There are a number of possible extensions and alternatives to the six-year limitation period. Sometimes a claimant will not appreciate that it has suffered damage until after the expiry of the six-year period. Under Section 14A of the Limitation Act 1980, a claimant may bring a claim within three years of the date on which it first acquires the requisite knowledge for bringing the claim. There is a significant body of statutory and case law governing how this works and there is a 15-year longstop provision.

The six-year period can be extended by agreement either at the outset of the professional's engagement (for example, if the engagement is made by deed) or during the course of any subsequent dispute. It is also possible to extend the limitation period in certain other cases. If the case is based on the fraud of the defendant or where a material fact has been deliberately concealed, the limitation period will not begin to run until the claimant has or could reasonably have discovered the fraud or concealment (see Section 32 of the Limitation Act 1980). Limitation for claims in equity is subject to more complex provision and needs special care.

iii Dispute fora and resolution

Civil claims against professionals are generally brought in either the business and property courts of the Chancery Division of the County Court and the High Court or in the Technology and Construction Court (TCC). The procedure for the prosecution of claims through the courts is set out in the Civil Procedure Rules 1998 (CPR), with Part 60 of the CPR and the related practice direction setting out the procedure specific to the TCC. The TCC primarily deals with claims against engineers, architects, surveyors and accountants where the amount in dispute is in excess of £250,000. The TCC also deals with claims against solicitors that involve technical matters such as planning, property and construction. Additional guidance on the conduct of claims can be found in the Chancery Court Guide and the TCC Guide.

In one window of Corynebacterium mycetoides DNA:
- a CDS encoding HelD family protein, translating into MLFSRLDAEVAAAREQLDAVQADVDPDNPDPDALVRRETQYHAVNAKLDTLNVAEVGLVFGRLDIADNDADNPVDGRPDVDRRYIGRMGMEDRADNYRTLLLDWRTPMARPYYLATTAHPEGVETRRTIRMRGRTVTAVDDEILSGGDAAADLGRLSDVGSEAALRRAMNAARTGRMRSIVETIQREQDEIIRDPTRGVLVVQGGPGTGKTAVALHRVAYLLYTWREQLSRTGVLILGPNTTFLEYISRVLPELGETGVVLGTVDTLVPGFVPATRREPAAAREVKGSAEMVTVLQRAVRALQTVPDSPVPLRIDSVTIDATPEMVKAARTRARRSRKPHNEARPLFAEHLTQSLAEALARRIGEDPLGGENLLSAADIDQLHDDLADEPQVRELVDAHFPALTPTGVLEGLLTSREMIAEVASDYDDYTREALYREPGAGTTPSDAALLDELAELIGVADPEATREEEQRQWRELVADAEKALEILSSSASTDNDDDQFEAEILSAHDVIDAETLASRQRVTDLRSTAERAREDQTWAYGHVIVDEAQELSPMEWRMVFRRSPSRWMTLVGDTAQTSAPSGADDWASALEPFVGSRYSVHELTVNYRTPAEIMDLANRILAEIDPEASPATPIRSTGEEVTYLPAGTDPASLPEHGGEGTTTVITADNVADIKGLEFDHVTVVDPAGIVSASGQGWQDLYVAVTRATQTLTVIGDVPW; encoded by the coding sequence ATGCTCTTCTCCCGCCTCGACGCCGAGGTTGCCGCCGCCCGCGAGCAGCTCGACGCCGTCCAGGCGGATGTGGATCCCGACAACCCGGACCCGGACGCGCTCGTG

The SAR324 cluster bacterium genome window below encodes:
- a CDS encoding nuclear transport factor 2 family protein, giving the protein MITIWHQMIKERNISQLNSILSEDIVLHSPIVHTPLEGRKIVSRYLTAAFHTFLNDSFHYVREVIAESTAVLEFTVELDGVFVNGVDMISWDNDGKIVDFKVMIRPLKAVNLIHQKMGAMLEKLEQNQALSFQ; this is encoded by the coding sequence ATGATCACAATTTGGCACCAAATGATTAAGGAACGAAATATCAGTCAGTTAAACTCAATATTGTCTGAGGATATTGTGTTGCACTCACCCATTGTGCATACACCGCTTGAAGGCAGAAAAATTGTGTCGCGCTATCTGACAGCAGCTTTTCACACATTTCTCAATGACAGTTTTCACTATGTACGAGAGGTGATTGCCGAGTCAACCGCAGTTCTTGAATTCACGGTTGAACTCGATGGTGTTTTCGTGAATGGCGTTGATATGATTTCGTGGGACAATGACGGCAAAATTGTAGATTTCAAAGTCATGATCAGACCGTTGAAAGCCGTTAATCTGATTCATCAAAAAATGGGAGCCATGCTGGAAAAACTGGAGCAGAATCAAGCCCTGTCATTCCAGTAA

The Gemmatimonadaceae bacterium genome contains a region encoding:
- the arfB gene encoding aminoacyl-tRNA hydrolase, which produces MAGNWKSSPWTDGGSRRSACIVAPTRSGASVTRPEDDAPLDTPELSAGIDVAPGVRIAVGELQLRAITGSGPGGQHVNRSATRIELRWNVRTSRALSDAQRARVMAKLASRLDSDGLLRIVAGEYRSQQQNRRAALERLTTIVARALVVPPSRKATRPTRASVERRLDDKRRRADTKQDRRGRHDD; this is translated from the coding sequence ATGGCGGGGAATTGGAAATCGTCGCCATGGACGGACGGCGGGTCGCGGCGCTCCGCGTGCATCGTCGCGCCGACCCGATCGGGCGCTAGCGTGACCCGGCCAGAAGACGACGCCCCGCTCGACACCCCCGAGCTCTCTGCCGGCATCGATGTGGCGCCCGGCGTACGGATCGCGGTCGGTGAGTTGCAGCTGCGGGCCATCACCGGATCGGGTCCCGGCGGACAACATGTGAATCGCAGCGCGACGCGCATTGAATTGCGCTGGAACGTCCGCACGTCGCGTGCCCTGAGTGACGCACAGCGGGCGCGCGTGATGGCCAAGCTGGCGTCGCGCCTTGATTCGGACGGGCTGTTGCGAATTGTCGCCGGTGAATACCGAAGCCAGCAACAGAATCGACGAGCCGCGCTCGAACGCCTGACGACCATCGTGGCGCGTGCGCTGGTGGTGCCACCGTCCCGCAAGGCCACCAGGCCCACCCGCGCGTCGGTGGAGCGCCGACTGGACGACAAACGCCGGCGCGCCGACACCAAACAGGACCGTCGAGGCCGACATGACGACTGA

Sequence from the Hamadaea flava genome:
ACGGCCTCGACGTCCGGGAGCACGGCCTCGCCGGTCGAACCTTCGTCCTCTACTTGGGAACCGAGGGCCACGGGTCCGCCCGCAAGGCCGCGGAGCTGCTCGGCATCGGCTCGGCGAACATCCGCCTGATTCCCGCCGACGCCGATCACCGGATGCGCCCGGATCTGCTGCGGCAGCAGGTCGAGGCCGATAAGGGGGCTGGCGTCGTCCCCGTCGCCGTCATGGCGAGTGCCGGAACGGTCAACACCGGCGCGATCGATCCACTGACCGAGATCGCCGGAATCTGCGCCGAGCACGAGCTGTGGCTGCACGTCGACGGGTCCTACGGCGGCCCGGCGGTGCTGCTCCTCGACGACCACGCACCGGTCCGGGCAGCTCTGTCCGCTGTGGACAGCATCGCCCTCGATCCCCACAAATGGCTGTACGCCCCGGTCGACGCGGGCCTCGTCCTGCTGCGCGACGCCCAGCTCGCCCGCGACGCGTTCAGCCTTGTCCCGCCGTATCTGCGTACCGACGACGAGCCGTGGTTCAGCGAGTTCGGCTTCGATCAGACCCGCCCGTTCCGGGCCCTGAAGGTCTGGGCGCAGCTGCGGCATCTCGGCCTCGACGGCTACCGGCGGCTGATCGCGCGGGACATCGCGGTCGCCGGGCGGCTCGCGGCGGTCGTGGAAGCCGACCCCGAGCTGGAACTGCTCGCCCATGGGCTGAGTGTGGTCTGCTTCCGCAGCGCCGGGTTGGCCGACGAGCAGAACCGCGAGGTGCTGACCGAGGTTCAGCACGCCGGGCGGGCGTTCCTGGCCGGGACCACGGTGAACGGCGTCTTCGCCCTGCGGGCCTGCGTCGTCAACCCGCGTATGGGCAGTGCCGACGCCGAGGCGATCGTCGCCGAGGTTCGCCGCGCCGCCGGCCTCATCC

Prior to commencing proceedings, parties are expected to have adhered to a pre-action protocol. There is a Pre-Action Protocol for Professional Negligence Claims and a separate Pre-Action Protocol for the Construction and Engineering Disputes for claims against engineers, architects and quantity surveyors. The pre-action protocols provide a framework for parties to resolve disputes without involving the court. The court may impose costs sanctions on parties who fail to comply with the pre-action protocols.

Even after proceedings have been issued, the courts encourage parties to engage in alternative dispute resolution (ADR). This can take the form of direct negotiations or mediation. Again, there is a risk of costs penalties being imposed by the court against any party or parties if they unreasonably refuse to engage in ADR, even if that party succeeds at trial.